obliterating the ombudsman.

I daily read up on industry news through MediaPost and MediaBistro and today, the latter linked an interesting article from Salon.com. The article discusses the Baltimore Sun scrapping its ombudsman position entirely, a trend becoming more and more common in the industry. The Sun claims that they have enough features for readers to give feedback (i.e. letters, blogging). Hmm. I just don’t see a paper functioning well and to its best without an ombudsman. Look at what happened with the New York Times and Jayson Blair. Actually, according to the article, the ombudsman appointment for the Times, was a direct effect of the incident.

Jeffrey Dvorkin, a former ombudsmen and author of this article, makes a good point. People want to talk to a live person when they have an issue. We don’t want to call and get automated voice messages. We don’t want to send in our letters never to be answered. We want to be assured that our needs and concerns are being voiced. Isn’t our job as journalists to put the public’s interest first? Don’t we want to know how to improve the quality of our coverage? Shouldn’t we be held accountable? I don’t know, I just think that they could have cut down costs in other ways. Until we completely go digital and there are countless ways for readers to give input, I feel that the position is vital.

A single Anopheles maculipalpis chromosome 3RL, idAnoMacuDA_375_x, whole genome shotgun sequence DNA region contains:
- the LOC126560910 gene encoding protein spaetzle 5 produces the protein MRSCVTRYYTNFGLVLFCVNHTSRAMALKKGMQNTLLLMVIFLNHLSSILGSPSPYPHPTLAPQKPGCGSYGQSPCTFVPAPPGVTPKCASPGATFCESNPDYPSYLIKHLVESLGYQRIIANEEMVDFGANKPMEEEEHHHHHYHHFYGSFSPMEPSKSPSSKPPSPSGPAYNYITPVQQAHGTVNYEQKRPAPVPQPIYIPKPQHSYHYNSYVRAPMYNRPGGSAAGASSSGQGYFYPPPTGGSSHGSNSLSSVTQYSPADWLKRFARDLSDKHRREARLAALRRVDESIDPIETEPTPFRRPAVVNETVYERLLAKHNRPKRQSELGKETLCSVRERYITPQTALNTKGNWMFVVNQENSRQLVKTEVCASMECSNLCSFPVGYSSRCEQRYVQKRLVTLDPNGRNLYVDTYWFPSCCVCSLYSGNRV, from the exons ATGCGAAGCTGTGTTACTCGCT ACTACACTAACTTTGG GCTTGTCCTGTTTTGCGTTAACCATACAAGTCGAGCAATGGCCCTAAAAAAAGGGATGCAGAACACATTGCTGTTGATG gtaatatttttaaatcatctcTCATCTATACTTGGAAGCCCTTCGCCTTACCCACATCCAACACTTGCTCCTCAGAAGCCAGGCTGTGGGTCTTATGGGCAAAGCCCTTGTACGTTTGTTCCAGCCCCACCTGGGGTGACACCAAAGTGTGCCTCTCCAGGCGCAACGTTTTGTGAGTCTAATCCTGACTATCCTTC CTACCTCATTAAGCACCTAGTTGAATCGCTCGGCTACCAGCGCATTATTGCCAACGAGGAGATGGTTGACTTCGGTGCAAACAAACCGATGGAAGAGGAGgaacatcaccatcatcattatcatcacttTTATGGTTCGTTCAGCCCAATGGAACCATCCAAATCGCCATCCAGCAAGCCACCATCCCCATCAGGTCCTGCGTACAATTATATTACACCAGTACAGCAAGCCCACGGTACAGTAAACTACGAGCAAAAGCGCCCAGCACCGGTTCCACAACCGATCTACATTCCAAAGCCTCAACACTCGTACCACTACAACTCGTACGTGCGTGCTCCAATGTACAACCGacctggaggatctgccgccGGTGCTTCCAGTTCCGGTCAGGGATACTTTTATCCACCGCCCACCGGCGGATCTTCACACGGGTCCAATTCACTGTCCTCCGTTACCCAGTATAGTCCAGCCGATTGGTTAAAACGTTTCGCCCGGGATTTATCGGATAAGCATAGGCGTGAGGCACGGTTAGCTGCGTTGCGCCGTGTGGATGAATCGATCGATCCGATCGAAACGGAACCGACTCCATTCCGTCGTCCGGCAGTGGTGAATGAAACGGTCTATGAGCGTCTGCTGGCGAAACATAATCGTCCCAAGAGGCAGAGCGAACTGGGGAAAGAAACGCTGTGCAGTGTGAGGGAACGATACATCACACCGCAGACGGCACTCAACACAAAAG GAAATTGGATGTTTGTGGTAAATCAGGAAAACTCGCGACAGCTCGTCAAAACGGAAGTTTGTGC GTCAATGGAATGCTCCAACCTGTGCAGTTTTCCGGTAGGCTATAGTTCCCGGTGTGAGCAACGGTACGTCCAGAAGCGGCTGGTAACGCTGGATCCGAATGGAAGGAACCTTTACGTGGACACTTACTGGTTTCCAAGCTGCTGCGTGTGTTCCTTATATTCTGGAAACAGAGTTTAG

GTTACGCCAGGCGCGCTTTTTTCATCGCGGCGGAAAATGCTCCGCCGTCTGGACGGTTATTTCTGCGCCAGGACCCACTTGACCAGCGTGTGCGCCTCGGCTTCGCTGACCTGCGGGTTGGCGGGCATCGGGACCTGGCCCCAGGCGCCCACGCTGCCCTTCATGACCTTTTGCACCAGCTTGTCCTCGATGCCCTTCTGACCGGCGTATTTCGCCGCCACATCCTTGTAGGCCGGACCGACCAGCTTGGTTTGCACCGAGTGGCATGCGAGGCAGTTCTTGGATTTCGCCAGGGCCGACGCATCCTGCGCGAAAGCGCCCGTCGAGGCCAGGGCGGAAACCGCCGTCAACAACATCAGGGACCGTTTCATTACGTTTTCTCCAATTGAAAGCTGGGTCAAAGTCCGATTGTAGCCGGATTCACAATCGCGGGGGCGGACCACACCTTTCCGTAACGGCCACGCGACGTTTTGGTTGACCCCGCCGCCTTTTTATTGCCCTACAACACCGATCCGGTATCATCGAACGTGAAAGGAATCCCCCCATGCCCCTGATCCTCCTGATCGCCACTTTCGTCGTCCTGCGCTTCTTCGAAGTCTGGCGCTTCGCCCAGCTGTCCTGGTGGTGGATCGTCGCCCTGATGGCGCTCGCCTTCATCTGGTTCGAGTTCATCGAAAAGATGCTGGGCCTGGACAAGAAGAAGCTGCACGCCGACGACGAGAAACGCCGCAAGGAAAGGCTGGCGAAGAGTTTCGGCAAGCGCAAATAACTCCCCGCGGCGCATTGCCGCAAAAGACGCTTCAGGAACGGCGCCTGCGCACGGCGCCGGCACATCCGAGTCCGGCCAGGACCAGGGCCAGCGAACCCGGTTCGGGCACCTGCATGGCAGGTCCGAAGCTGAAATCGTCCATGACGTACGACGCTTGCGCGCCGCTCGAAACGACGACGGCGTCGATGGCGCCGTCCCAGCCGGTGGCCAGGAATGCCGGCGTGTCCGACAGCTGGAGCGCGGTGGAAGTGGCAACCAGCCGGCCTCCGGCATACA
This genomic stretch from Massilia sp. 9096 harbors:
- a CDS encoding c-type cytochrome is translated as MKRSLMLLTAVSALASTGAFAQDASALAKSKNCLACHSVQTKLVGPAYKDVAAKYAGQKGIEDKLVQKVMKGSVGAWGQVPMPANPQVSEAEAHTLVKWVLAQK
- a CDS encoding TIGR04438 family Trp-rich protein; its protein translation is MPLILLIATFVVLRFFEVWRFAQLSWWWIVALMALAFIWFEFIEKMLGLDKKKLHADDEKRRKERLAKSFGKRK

One thought on “obliterating the ombudsman.

  1. I agree, Sharon! The purpose of a newspaper is to serve its readers, which means providing them the best possible means to provide feedback and make their voices heard. Getting rid of the middle man will not only make the lives of its readers more difficult, but the paper’s staff as well!

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